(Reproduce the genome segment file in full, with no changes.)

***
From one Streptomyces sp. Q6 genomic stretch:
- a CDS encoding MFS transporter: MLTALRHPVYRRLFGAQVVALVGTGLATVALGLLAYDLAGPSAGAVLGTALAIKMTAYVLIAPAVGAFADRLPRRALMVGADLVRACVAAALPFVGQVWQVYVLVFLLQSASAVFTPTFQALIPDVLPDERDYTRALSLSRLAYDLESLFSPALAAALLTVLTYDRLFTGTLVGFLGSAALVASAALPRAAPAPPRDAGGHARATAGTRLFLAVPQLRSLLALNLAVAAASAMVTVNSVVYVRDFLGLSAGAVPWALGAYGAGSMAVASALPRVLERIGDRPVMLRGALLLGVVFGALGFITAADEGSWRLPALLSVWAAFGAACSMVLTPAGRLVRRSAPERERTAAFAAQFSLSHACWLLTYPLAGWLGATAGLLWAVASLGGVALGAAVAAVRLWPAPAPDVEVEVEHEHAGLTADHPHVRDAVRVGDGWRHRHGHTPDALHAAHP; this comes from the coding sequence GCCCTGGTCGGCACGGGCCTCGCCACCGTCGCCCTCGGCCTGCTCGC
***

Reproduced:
From one Streptomyces sp. Q6 genomic stretch:
- a CDS encoding MFS transporter: MLTALRHPVYRRLFGAQVVALVGTGLATVALGLLAYDLAGPSAGAVLGTALAIKMTAYVLIAPAVGAFADRLPRRALMVGADLVRACVAAALPFVGQVWQVYVLVFLLQSASAVFTPTFQALIPDVLPDERDYTRALSLSRLAYDLESLFSPALAAALLTVLTYDRLFTGTLVGFLGSAALVASAALPRAAPAPPRDAGGHARATAGTRLFLAVPQLRSLLALNLAVAAASAMVTVNSVVYVRDFLGLSAGAVPWALGAYGAGSMAVASALPRVLERIGDRPVMLRGALLLGVVFGALGFITAADEGSWRLPALLSVWAAFGAACSMVLTPAGRLVRRSAPERERTAAFAAQFSLSHACWLLTYPLAGWLGATAGLLWAVASLGGVALGAAVAAVRLWPAPAPDVEVEVEHEHAGLTADHPHVRDAVRVGDGWRHRHGHTPDALHAAHP; this comes from the coding sequence GCCCTGGTCGGCACGGGCCTCGCCACCGTCGCCCTCGGCCTGCTCGC